It got scarier. With the introduction of YouTube and its rise in popularity, several videos pointing out the "flaws" that "proved it was a fake" emerged, in which the posters meticulously comb over every pixel searching for telltale clues of the picture's forgery. What's really hilarious is that most of the reasoning that's mentioned is based on their wild imaginations. Claims that the 3D model had a yellow C on Waluigi's hat rather than an upside down L, Waluigi's buttons being the wrong color, claims that it was impossible to defeat the Chain Chomp wearing Waluigi's hat, the list went on. Most of these accusations stemmed from the unintended anti-aliasing and pixelation of the renders, which was amplified when they zoomed in to such an extent.
Hilariously, they even started to point out parts of the images that had no manipulation done to them whatsoever, such as the yellow tone of Wario's hat on the overhead map screenshot or the type of hat the Goomba was wearing in the background of the snow picture. My favorite was in reference to the pic of Waluigi sleeping in the center, "Also this hall is from Super Mario 64...FOR THE N64". Was this person unaware that the DS version of the game was a remake featuring mostly the same areas as the original game? The screenshot I used was most definitely taken from the DS version, not the original.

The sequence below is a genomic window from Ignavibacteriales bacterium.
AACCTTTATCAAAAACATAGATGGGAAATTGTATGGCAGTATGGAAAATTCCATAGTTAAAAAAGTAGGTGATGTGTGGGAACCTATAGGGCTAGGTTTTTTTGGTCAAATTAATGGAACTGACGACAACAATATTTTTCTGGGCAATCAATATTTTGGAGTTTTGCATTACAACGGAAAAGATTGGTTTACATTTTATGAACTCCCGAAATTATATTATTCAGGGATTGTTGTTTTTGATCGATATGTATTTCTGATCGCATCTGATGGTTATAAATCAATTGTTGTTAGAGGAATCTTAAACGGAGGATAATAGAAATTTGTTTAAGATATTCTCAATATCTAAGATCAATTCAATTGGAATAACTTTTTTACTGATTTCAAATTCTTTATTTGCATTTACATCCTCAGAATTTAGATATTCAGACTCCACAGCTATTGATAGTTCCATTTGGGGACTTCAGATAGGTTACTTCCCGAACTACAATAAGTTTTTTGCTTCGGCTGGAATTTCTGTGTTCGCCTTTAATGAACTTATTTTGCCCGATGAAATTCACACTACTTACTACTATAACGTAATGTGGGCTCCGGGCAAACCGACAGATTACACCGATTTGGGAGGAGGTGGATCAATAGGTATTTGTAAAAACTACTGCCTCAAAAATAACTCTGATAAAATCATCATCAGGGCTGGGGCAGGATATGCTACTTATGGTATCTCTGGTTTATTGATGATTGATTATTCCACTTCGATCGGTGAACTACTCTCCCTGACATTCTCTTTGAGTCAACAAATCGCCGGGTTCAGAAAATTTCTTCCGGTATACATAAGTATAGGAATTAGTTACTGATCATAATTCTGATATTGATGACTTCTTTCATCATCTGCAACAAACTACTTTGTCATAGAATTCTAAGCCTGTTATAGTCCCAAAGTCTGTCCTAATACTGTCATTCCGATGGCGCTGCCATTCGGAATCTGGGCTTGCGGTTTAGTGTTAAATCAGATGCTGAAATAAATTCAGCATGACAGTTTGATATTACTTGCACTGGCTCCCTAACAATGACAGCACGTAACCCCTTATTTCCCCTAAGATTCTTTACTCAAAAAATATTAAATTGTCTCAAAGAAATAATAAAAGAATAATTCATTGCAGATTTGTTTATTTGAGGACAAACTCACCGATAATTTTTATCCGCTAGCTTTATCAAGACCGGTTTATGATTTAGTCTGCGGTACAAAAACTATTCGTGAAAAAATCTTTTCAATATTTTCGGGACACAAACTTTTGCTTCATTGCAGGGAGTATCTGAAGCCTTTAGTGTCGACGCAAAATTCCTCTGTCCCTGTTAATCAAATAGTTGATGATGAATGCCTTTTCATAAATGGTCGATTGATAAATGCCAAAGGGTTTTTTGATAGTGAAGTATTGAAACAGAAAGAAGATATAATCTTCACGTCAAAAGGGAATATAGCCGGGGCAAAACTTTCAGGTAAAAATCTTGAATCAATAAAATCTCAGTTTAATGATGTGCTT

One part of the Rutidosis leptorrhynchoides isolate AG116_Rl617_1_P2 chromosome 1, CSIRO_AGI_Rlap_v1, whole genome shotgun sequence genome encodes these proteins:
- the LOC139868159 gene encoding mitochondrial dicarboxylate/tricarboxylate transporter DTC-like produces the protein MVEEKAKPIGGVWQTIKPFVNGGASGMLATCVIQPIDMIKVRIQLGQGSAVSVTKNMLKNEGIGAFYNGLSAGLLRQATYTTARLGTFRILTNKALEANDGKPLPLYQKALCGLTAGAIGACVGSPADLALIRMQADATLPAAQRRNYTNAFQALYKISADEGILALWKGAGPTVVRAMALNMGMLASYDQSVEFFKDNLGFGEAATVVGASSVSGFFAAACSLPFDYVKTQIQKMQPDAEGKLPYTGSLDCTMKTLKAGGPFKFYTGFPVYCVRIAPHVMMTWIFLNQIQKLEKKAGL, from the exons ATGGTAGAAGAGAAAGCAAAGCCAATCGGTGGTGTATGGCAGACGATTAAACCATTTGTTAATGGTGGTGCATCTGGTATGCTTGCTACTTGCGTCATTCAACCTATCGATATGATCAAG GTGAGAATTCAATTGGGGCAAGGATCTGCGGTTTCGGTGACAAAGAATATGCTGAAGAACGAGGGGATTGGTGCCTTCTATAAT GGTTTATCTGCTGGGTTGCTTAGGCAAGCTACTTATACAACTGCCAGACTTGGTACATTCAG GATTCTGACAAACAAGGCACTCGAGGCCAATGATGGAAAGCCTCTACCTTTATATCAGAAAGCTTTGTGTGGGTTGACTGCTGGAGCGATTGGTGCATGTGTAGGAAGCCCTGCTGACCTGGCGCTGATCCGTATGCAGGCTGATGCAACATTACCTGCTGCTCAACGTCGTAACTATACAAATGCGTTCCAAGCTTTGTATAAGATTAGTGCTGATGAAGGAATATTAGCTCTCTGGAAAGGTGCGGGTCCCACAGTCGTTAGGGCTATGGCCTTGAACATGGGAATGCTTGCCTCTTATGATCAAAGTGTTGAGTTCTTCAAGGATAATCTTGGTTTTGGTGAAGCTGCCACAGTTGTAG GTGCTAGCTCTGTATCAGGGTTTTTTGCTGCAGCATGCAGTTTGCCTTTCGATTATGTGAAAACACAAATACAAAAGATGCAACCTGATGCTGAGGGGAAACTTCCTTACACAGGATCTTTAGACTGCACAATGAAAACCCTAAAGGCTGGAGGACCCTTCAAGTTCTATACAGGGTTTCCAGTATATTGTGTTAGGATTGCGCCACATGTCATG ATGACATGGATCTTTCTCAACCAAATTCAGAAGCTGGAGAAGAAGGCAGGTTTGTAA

And finally, this year, the whole thing has come full circle; somebody on DeviantArt actually posted my picture on their own gallery, with a claim that they found it in a gaming magazine and scanned it for the benefit of all who see.
There are still many remnants of this craze circling the net now, you're welcome to Google "Purple Prizes" and see what comes up. If you're one of the people who was angered by this back in the day, I encourage you to do better and show me.
My art skills have improved considerably in the six years since then and I'm always contemplating trying a new trick to see if I can garner the same reaction. Any suggestions?